Van Dyke began his career as an assistant director, notably under D. W. Griffith on "Intolerance" (1916). He took over the direction of "White Shadows of the South Seas" from Robert Flaherty in 1928 a...
Spent childhood touring and acting with mother; became involved in production when mother formed own company
Helmed the classic detective comedy-drama "The Thin Man"
Made stage debut in "Damon and Pythias" at age three
First film job, as assistant director to Charles Brabin on "The Raven"
Employed by D.W. Griffith as actor and assistant director on "Intolerance"
Served in Marines
First film as director, "Her Good Name"
Last film, "Dragon Seed" (completed by Jack Conway and Harold S Bucquet)
Signed by Thalberg for MGM
Joined mother's company, Laura Winston Players
Moved to Seattle to live with grandmother at age 14; worked way through business school as grocery clerk, janitor, waiter, salesman, railroad attendant and express wagon driver
Worked as miner, electrician, sailor, vaudevillian, mercenary in Mexico; gold prospector in Alaska; and lumberjack in Washington State, where he met his wife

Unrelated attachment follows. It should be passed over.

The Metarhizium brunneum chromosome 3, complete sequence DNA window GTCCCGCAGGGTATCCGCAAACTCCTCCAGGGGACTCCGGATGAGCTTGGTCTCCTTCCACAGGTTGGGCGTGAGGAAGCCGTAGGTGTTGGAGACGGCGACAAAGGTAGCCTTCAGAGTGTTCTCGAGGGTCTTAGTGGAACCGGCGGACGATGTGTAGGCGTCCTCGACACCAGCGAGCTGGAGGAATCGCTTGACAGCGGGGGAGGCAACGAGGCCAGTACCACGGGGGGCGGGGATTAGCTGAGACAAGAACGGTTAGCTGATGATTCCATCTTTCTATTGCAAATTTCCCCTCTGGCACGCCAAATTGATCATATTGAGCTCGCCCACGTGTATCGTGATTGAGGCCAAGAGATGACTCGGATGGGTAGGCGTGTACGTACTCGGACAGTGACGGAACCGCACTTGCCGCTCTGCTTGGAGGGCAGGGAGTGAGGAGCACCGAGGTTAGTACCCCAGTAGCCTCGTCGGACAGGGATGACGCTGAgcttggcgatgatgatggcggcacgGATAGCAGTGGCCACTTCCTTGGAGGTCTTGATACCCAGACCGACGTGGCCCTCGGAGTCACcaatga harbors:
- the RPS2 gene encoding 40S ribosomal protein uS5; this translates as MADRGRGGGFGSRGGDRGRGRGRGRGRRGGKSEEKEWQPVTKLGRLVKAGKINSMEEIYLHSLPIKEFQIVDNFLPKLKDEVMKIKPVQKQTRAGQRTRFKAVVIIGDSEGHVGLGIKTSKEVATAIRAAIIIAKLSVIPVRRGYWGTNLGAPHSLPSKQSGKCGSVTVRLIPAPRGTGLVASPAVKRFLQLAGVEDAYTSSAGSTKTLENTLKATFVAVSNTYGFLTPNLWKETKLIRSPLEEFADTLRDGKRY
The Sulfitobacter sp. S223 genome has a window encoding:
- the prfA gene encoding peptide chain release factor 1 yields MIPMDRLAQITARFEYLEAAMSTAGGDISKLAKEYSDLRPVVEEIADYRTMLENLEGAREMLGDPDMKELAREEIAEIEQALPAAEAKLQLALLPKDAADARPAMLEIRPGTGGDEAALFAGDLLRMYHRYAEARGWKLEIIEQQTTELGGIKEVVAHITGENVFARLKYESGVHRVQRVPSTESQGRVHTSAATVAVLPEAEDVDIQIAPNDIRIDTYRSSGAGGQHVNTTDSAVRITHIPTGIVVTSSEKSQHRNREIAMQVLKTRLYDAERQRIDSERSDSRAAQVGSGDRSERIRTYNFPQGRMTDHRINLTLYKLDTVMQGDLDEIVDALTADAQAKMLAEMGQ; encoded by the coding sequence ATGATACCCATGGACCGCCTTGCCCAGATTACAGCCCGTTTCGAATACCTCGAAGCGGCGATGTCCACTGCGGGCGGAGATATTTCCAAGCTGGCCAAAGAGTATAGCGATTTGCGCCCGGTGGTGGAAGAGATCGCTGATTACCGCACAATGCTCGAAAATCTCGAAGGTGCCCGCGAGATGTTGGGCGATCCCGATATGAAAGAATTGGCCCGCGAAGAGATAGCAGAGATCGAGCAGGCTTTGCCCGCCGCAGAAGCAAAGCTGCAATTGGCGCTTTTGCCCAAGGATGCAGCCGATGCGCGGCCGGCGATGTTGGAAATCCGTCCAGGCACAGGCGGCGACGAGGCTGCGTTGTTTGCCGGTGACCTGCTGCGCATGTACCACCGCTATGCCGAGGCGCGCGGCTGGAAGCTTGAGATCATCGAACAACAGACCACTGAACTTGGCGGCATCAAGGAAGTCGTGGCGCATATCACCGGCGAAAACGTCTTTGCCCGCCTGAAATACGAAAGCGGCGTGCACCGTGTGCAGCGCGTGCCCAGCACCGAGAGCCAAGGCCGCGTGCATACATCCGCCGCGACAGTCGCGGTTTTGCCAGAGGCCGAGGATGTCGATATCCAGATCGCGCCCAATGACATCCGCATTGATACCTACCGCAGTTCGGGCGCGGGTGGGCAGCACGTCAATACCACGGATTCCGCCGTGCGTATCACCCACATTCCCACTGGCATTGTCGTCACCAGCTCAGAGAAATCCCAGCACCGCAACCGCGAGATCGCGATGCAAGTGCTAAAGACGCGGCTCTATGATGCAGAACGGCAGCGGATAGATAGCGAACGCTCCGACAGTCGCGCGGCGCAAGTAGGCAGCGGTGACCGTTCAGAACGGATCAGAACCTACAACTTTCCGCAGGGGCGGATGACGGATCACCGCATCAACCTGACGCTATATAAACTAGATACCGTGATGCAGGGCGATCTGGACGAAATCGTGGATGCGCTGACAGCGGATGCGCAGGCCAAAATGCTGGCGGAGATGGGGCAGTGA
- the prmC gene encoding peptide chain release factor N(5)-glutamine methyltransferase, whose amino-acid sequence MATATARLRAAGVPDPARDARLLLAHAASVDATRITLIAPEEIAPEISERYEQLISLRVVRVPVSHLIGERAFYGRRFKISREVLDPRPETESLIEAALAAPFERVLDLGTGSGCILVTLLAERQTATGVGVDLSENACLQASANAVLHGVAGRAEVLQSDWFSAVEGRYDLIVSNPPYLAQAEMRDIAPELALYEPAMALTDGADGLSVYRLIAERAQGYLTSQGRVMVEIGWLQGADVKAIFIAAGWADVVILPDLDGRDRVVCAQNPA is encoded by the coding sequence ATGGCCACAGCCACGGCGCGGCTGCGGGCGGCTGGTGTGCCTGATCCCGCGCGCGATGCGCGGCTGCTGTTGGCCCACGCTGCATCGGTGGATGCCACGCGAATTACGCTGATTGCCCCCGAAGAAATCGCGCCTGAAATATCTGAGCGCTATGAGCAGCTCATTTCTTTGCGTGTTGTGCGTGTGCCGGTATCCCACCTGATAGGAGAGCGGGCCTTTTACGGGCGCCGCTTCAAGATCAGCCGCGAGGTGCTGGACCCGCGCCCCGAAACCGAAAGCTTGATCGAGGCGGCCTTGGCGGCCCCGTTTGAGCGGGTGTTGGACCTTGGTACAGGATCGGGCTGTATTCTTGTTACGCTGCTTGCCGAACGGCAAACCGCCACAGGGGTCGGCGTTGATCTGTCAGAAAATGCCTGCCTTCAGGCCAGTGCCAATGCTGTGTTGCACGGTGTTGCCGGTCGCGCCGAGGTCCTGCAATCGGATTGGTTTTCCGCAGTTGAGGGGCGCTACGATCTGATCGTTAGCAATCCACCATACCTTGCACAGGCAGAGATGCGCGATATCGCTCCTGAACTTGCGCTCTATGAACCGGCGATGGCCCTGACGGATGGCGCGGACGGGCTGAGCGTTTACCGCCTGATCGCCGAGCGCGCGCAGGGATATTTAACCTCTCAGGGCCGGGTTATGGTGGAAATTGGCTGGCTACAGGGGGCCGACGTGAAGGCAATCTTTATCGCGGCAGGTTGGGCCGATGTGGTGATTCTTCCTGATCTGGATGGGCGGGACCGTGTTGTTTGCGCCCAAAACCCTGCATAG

With wife, toured with various theater companies until a Pantages tour took them to Los Angeles; became involved with film
Wrote numerous screenplays for directors Lawrence Windom and Arthur Berthelet
Van Dyke began his career as an assistant director, notably under D. W. Griffith on "Intolerance" (1916). He took over the direction of "White Shadows of the South Seas" from Robert Flaherty in 1928 and, by the 1930s, had developed into one of MGM's most reliable directors. Van Dyke was a capable craftsman whose nonchalant approach to filming earned him the nickname 'One-Shot Woody'; it also brought him success at the box-office, particularly with the "Thin Man" series, starring William Powell and Myrna Loy. His deft touch is evident in films such as "Trader Horn" (1930), "Manhattan Melodrama" (1934), "Sweethearts" and "Marie Antoinette" (both 1938).
W S Van Dyke
superior court judge; died nine days before son's birth
married c. 1907; divorced in 1920
married in 1935; niece of MGM vice president Eddie Mannix